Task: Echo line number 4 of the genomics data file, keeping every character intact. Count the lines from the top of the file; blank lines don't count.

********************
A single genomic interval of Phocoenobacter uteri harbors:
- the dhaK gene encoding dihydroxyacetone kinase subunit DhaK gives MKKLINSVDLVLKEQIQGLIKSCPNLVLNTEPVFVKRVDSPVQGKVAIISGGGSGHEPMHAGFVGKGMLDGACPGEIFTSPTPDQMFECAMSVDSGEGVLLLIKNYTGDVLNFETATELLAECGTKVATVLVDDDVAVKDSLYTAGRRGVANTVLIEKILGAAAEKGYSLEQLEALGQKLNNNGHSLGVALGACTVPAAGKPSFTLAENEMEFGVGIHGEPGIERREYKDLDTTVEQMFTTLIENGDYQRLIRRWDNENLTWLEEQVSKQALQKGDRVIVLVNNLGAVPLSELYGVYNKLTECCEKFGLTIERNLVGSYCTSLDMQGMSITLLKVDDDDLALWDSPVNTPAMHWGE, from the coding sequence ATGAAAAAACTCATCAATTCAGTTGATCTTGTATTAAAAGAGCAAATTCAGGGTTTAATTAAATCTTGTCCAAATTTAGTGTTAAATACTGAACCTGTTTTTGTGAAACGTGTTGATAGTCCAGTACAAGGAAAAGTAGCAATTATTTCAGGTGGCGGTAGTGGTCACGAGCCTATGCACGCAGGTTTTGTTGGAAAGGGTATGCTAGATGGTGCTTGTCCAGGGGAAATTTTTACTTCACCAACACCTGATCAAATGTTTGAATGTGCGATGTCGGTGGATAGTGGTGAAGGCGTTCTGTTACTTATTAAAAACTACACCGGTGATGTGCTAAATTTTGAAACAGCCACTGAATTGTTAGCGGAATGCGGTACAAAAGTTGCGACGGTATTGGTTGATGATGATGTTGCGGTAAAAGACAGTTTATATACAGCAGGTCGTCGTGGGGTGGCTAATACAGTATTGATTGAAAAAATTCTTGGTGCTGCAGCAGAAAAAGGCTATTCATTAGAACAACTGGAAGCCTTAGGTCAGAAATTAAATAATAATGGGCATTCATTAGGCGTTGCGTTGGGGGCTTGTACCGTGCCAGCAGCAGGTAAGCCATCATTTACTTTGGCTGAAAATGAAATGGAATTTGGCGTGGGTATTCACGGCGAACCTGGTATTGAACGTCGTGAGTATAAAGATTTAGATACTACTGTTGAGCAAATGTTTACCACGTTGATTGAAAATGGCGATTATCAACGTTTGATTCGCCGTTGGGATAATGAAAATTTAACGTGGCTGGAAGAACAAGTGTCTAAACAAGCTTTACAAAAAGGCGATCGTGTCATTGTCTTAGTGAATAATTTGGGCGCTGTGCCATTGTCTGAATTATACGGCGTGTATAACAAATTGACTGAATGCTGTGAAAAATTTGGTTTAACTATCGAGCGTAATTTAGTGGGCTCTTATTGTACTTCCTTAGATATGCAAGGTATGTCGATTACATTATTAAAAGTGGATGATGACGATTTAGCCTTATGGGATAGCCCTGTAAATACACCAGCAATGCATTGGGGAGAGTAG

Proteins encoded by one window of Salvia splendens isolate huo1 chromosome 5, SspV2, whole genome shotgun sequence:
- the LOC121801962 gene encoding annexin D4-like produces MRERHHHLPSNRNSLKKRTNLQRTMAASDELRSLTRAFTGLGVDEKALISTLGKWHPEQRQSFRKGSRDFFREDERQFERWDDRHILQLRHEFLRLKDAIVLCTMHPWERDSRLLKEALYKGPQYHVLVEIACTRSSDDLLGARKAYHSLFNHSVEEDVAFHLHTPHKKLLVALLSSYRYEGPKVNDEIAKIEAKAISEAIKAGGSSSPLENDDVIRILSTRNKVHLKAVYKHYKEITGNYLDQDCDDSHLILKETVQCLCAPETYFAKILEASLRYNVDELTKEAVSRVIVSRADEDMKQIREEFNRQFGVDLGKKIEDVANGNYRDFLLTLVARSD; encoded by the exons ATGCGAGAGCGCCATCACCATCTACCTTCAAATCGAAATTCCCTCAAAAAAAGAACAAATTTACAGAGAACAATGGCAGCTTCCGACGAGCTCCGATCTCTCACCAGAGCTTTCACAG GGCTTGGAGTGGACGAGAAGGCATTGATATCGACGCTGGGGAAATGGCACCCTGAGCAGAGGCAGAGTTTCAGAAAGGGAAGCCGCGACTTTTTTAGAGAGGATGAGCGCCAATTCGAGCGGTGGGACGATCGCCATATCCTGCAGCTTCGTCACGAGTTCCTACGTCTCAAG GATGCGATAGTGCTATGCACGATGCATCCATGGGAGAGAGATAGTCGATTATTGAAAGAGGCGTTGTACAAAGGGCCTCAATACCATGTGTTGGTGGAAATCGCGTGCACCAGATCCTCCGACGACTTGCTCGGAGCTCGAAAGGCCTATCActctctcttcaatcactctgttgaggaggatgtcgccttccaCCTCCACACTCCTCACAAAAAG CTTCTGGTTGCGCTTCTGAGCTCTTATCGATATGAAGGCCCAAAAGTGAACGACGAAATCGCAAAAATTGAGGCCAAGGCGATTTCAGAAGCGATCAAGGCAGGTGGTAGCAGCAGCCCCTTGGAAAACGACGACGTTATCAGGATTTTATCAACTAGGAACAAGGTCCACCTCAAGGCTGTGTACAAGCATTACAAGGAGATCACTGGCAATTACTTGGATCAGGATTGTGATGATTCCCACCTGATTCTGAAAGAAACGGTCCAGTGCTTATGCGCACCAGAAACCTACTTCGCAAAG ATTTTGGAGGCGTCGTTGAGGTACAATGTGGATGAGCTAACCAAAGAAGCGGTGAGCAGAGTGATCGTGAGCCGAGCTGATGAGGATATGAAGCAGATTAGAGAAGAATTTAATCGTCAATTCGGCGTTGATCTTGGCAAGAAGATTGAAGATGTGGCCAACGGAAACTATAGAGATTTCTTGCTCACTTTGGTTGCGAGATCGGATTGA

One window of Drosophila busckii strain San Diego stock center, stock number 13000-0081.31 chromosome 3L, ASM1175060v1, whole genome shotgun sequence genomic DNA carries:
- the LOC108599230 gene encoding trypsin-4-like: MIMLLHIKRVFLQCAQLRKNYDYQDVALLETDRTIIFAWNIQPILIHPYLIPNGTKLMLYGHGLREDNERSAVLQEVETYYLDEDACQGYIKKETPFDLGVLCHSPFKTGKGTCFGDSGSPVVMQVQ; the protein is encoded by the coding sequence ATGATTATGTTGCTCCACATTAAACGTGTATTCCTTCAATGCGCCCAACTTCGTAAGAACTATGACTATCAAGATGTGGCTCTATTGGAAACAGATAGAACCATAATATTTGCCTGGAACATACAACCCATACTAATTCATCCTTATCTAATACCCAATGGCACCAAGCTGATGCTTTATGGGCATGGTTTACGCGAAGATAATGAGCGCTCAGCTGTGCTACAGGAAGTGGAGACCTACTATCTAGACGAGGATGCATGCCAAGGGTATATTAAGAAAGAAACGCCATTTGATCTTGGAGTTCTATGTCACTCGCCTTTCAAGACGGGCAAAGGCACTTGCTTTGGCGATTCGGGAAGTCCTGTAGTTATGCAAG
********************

- the LOC121801962 gene encoding annexin D4-like produces MRERHHHLPSNRNSLKKRTNLQRTMAASDELRSLTRAFTGLGVDEKALISTLGKWHPEQRQSFRKGSRDFFREDERQFERWDDRHILQLRHEFLRLKDAIVLCTMHPWERDSRLLKEALYKGPQYHVLVEIACTRSSDDLLGARKAYHSLFNHSVEEDVAFHLHTPHKKLLVALLSSYRYEGPKVNDEIAKIEAKAISEAIKAGGSSSPLENDDVIRILSTRNKVHLKAVYKHYKEITGNYLDQDCDDSHLILKETVQCLCAPETYFAKILEASLRYNVDELTKEAVSRVIVSRADEDMKQIREEFNRQFGVDLGKKIEDVANGNYRDFLLTLVARSD; encoded by the exons ATGCGAGAGCGCCATCACCATCTACCTTCAAATCGAAATTCCCTCAAAAAAAGAACAAATTTACAGAGAACAATGGCAGCTTCCGACGAGCTCCGATCTCTCACCAGAGCTTTCACAG GGCTTGGAGTGGACGAGAAGGCATTGATATCGACGCTGGGGAAATGGCACCCTGAGCAGAGGCAGAGTTTCAGAAAGGGAAGCCGCGACTTTTTTAGAGAGGATGAGCGCCAATTCGAGCGGTGGGACGATCGCCATATCCTGCAGCTTCGTCACGAGTTCCTACGTCTCAAG GATGCGATAGTGCTATGCACGATGCATCCATGGGAGAGAGATAGTCGATTATTGAAAGAGGCGTTGTACAAAGGGCCTCAATACCATGTGTTGGTGGAAATCGCGTGCACCAGATCCTCCGACGACTTGCTCGGAGCTCGAAAGGCCTATCActctctcttcaatcactctgttgaggaggatgtcgccttccaCCTCCACACTCCTCACAAAAAG CTTCTGGTTGCGCTTCTGAGCTCTTATCGATATGAAGGCCCAAAAGTGAACGACGAAATCGCAAAAATTGAGGCCAAGGCGATTTCAGAAGCGATCAAGGCAGGTGGTAGCAGCAGCCCCTTGGAAAACGACGACGTTATCAGGATTTTATCAACTAGGAACAAGGTCCACCTCAAGGCTGTGTACAAGCATTACAAGGAGATCACTGGCAATTACTTGGATCAGGATTGTGATGATTCCCACCTGATTCTGAAAGAAACGGTCCAGTGCTTATGCGCACCAGAAACCTACTTCGCAAAG ATTTTGGAGGCGTCGTTGAGGTACAATGTGGATGAGCTAACCAAAGAAGCGGTGAGCAGAGTGATCGTGAGCCGAGCTGATGAGGATATGAAGCAGATTAGAGAAGAATTTAATCGTCAATTCGGCGTTGATCTTGGCAAGAAGATTGAAGATGTGGCCAACGGAAACTATAGAGATTTCTTGCTCACTTTGGTTGCGAGATCGGATTGA